Last Updated on May 7, 2015, by eNotes Editorial. Word Count: 1759
“Philosophical decisions,” says David Hume toward the end of his An Enquiry Concerning Human Understanding, “are nothing but the reflections of common life, methodised and corrected.” This simple, homely epigram conceals a great deal. For one thing, An Enquiry Concerning Human Understanding is actually a sort of popularized revision...
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“Philosophical decisions,” says David Hume toward the end of his An Enquiry Concerning Human Understanding, “are nothing but the reflections of common life, methodised and corrected.” This simple, homely epigram conceals a great deal. For one thing, An Enquiry Concerning Human Understanding is actually a sort of popularized revision of ideas that were systematically developed in book 1 of his precocious A Treatise of Human Nature (1739-1740), which, although it was completed before the author was twenty-five, has been characterized as one of the most profound, thoroughly reasoned, and purely scientific works in the history of philosophy. Second, Hume’s method for correcting the reflections of common life actually involves a thorough attack on the obscurities of metaphysical idealists.
Born in an age of reason, Hume at first shared the optimism of those who were certain that pure reason could unlock the secrets of nature, and as he read Francis Bacon, John Newton, Thomas Hobbes, and John Locke, he longed for fame equal to theirs. However, as he reported in a letter to Sir Gilbert Elliot, although he “began with an anxious search after arguments, to confirm the common opinion; doubts stole in, dissipated, returned; were again dissipated, returned again; and it was a perpetual struggle of restless imagination against inclination, perhaps against reason.” That last, “perhaps against reason,” is the crucial phrase, for no philosopher before Hume used reason so brilliantly in an attack against the certainties of reason. The twelve essays of An Enquiry Concerning Human Understanding reflect Hume’s three principal attacks against rationalism: against the doctrine of innate ideas and faith in ontological reasoning and an ordered universe; against empiricism, both the kind that led to Lockean dualism and the kind that led to Berkeleyan idealism, on the ground that neither the physical nor the spiritual can be proved; and against deism, based on universal axioms and the law of causality. It is not surprising that religions since Hume have largely made their appeals to faith rather than to reason.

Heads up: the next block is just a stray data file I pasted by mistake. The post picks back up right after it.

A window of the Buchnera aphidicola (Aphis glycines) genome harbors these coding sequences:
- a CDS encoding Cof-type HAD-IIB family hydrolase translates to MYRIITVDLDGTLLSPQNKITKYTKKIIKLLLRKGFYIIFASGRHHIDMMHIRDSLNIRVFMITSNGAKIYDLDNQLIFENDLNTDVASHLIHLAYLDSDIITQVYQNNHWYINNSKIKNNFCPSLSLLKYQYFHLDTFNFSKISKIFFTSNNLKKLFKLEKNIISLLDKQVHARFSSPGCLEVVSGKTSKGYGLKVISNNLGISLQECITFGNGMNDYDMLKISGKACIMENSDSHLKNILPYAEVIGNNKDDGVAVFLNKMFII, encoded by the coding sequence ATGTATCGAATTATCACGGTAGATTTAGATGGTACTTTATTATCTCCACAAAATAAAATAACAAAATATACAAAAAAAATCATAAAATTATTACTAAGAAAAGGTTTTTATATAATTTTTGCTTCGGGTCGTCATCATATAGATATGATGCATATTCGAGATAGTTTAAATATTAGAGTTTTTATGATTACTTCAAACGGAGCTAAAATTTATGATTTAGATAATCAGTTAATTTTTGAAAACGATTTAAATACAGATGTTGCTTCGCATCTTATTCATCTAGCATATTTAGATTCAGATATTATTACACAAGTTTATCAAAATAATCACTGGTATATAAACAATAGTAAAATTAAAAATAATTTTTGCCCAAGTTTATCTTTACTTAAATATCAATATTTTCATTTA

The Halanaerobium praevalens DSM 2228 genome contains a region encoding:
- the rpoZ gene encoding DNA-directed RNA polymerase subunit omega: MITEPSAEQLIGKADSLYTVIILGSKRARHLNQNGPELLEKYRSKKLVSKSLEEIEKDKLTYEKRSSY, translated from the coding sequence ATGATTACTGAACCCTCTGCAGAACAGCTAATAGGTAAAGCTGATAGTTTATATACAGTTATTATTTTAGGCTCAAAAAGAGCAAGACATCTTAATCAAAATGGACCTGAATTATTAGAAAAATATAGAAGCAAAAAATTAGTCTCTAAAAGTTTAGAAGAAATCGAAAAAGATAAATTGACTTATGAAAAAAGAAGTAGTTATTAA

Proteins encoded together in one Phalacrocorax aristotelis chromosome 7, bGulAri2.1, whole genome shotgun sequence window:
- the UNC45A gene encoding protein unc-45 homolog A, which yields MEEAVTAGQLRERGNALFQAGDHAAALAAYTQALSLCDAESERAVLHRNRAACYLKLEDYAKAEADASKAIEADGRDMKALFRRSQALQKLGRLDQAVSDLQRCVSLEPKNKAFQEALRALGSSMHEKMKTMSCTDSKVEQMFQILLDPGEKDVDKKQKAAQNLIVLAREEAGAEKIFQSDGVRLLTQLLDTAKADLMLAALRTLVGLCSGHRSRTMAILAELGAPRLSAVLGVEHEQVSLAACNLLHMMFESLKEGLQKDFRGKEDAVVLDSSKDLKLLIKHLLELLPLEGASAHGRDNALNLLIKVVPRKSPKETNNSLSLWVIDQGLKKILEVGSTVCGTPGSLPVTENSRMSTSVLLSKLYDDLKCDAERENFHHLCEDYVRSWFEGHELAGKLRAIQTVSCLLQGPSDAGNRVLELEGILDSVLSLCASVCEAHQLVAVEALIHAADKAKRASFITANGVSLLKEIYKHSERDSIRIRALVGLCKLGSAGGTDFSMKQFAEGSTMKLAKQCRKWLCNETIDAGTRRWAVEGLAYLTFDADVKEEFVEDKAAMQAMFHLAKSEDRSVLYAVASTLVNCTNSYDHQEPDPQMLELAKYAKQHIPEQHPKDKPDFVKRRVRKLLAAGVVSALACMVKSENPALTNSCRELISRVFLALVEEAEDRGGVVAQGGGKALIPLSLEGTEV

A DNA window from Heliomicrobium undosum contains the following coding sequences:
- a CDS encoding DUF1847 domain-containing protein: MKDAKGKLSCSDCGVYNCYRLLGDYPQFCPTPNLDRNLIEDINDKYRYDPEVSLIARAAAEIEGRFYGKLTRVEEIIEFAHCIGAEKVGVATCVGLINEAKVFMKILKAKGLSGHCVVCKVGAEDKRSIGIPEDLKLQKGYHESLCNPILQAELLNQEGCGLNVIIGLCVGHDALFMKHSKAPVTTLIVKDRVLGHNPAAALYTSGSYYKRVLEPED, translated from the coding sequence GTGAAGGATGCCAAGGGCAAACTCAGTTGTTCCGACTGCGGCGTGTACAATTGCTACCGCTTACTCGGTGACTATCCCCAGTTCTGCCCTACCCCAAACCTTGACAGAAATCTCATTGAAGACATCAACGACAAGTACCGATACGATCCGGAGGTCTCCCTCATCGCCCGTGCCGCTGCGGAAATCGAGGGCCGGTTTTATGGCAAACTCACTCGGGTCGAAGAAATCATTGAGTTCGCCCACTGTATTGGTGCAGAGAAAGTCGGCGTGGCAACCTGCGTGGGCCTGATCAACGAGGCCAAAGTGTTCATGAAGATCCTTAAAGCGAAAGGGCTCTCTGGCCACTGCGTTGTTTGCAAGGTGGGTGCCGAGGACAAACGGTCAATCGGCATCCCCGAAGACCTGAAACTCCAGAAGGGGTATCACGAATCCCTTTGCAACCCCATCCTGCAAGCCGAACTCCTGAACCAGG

Considering what remains when such thoroughgoing skepticism rejects so much of the beliefs of rational human beings, Hume himself readily admitted (in the fourth essay, “Sceptical Doubts Concerning the Operations of the Understanding”) that as a man he was quite satisfied with ordinary reasoning processes but that as a philosopher he had to be skeptical, for reasoning was not based on immediate sense experience. “The most lively thought is still inferior to the dullest sensation,” he asserted in his second essay, “The Origin of Ideas.” Unless the mind is “disordered by disease or madness,” actual perceptions have the greatest “force and vivacity,” and it is only on such matters of basic mental fact rather than on the abstract relations of ideas, as in mathematics, that human beings must depend for certainties about life. No amount of reasoning, for example, could have led Adam in the Garden of Eden to believe that fluid, transparent water would drown him or that bright, warm fire would burn him to ashes. “No object ever discovers, by the qualities which appear to the senses, either the causes which produced it, or the effects which arise from it.” In dealing with this idea, Hume doggedly backs every argument into a corner, into some “dangerous dilemma.” What is more, he enjoys himself immensely while doing it—“philosophers that gave themselves airs of superior wisdom and sufficiency, have a hard task when they encounter persons of inquisitive dispositions,” he says. Concerning cause and effect, he argues that similar effects are expected from causes that appear similar, yet this relationship does not always exist and, even when observed, is not reasoned. Furthermore, it is merely an arbitrary assumption, an act of faith, that events that are remembered as having occurred sequentially in the past will continue to do so in the future. Causation thus was merely a belief, a belief he defined as a “lively idea related to or associated with a present impression.”
This seemed to Hume not merely an impractical philosophical idea, but a momentous discovery of great consequence. Since causation was an a priori principle of both natural and moral philosophy, and since causation could not be reasonably demonstrated to be true, a tremendous revolution in human thought was in preparation. Only in the pure realm of ideas, logic, and mathematics, not contingent on the direct sense awareness of reality, could causation safely (because arbitrarily) be applied—all other sciences are reduced to probability. The concluding essay, “Of the Academical or Sceptical Philosophy,” reaches grand heights of eloquence when Hume argues that a priori reasoning can make anything appear to produce anything: “the falling of a pebble may, for aught we know, extinguish the sun; or the wish of a man control the planets in their orbits.” When we run over libraries, persuaded of these principles, what havoc must we make? If we take in hand any volume; of divinity or school metaphysics, for instance; let us ask, Does it contain any abstract reasoning concerning quantity or number? No. Does it contain any experimental reasoning concerning matter of fact and existence? No. Commit it then to the flames: for it can contain nothing but sophistry and illusion.